Hurricane Bob

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Hurricane Bob slammed eastern New England on August 19th, 1991.

Hurricane Warnings were posted by the National Hurricane Center from North Carolina, all the way up to Maine. The storm brushed the Outer Banks of North Carolina and then proceeded to race up towards New England.

At 10 a.m. on August 19th, 1991, the storm was centered about 100 miles south of the eastern tip of Long Island. The storm had maximum sustained winds of 115 M.P.H. at that time.

Bob grazed Long Island, passed directly over Block Island and made landfall near Newport, R.I. with sustained winds of 100 M.P.H. The peak wind gust in Connecticut was 100 M.P.H. in Groton.

Since the strongest winds were near and east of the center, the strongest winds hit areas just east of Connecticut. With that said, our state did see heavy rainfall.

Rainfall amounts were generally 3 to 7 inches and caused localized flooding, especially across eastern Connecticut.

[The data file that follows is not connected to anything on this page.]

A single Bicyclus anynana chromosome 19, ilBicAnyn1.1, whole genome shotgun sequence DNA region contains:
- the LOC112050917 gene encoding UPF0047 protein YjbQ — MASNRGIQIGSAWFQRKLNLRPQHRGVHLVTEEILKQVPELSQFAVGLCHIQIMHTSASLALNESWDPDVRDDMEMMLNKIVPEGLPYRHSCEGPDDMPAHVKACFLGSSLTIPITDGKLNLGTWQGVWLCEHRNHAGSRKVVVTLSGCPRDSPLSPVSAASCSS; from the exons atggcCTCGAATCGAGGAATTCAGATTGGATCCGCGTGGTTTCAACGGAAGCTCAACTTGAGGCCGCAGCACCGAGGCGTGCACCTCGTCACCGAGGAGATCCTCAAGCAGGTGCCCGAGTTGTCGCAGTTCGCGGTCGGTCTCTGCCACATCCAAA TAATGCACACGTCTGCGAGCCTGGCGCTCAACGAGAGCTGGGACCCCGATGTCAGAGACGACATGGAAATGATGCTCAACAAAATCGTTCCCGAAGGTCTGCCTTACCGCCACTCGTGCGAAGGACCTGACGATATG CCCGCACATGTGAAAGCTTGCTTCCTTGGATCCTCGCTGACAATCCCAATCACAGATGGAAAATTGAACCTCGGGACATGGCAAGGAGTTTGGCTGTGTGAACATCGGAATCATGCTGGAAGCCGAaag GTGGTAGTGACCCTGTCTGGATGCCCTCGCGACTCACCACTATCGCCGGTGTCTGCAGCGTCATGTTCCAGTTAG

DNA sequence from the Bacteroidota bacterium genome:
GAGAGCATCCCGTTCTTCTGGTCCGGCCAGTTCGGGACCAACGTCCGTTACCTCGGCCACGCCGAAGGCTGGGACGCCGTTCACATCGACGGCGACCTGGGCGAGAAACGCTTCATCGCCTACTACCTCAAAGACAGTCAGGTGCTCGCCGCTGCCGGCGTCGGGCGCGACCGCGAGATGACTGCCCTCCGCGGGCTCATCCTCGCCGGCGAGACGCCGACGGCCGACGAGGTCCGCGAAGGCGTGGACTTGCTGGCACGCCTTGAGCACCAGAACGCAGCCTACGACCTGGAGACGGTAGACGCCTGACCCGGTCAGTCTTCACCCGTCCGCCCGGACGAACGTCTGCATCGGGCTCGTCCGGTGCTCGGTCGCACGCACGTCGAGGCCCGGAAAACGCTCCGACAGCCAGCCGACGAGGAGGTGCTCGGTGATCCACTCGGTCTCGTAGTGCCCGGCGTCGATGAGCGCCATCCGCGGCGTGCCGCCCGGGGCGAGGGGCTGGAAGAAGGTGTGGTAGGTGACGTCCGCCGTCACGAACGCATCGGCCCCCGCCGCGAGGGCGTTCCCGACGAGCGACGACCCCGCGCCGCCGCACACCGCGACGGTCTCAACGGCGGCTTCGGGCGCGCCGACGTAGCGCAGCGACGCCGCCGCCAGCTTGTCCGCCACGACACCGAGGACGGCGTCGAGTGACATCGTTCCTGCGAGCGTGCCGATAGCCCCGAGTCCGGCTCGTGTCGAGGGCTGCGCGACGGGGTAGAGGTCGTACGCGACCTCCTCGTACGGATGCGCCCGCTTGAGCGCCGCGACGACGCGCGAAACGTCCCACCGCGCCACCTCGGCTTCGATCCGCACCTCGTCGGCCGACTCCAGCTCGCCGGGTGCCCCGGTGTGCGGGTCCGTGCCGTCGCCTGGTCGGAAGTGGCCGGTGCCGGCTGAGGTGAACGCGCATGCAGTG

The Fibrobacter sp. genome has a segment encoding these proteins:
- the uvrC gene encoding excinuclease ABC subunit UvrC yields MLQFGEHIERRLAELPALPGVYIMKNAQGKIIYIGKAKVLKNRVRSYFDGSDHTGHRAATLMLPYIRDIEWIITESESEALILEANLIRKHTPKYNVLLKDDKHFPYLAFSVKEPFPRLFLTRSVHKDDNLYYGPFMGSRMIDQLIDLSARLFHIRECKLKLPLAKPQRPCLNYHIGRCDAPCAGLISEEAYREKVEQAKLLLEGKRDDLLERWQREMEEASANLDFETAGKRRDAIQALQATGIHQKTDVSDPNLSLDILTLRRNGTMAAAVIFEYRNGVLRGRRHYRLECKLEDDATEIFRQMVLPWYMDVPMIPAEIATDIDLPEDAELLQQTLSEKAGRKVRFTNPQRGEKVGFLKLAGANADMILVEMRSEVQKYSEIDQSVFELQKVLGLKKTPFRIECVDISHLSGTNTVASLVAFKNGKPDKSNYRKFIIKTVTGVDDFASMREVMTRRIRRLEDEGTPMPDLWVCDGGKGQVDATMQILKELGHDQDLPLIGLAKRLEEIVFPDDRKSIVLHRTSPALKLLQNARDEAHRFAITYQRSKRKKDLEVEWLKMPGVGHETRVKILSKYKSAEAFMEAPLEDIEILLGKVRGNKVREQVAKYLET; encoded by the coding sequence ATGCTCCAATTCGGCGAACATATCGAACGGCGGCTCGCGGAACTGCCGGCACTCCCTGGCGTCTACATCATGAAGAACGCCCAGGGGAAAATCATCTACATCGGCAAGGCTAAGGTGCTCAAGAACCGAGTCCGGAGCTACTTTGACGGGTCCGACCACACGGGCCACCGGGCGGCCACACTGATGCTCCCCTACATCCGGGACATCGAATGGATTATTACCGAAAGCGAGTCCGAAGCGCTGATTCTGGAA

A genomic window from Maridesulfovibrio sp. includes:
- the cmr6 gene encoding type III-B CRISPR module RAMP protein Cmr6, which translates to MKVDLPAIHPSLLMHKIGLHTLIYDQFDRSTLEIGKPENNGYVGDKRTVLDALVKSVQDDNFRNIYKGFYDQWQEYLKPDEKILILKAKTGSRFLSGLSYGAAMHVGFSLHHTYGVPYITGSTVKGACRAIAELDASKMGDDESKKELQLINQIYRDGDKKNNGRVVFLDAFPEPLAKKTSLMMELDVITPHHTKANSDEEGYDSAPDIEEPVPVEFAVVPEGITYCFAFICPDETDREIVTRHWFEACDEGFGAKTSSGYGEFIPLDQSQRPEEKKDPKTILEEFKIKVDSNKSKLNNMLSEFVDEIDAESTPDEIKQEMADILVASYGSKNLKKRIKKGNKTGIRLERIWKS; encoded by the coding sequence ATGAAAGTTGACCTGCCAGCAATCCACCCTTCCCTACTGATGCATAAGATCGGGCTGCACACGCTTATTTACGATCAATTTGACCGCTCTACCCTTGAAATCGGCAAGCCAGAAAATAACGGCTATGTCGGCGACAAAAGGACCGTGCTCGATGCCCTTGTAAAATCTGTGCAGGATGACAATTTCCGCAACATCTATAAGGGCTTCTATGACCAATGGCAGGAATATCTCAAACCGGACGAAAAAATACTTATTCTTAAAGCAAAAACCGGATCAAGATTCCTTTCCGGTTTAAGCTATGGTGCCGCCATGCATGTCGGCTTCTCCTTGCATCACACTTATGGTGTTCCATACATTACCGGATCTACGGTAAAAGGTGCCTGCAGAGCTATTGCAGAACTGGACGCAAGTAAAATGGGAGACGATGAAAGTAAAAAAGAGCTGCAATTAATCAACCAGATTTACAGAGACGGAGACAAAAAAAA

The storm surge along the shoreline caused some flooding and beach erosion, as the water level rose four to five feet above normal.

In Connecticut, over 350,000 people lost power during the height of the storm, which ranks 5th most on record.

The worst of the storm hit portions of Rhode Island and southeastern Massachusetts. Over 500,000 people lost power in Mass. and 50 feet of beach was lost on the south shore of Martha’s Vineyard and Nantucket from beach erosion.

The storm caused about $49 million worth of damage across Connecticut.

To this date, Hurricane Bob remains the last hurricane to make a direct landfall in New England.

 

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Quincy

Quincy is a meteorologist and storm chaser who travels around the country documenting and researching severe weather. He has on-air experience with stations such as WTNH-TV in New Haven, CT and WREX-TV in Rockford, IL. He was most recently a digital meteorologist for weather.com. After achieving his B.S. degree in Meteorology at Western Connecticut State University (WCSU) in 2009, he returned as a University Assistant to help produce weather broadcasts. He also gave guest lectures and worked on website design. He has over nine years of professional weather forecasting experience and his forecasts have been featured in newspapers and on radio stations in multiple states.

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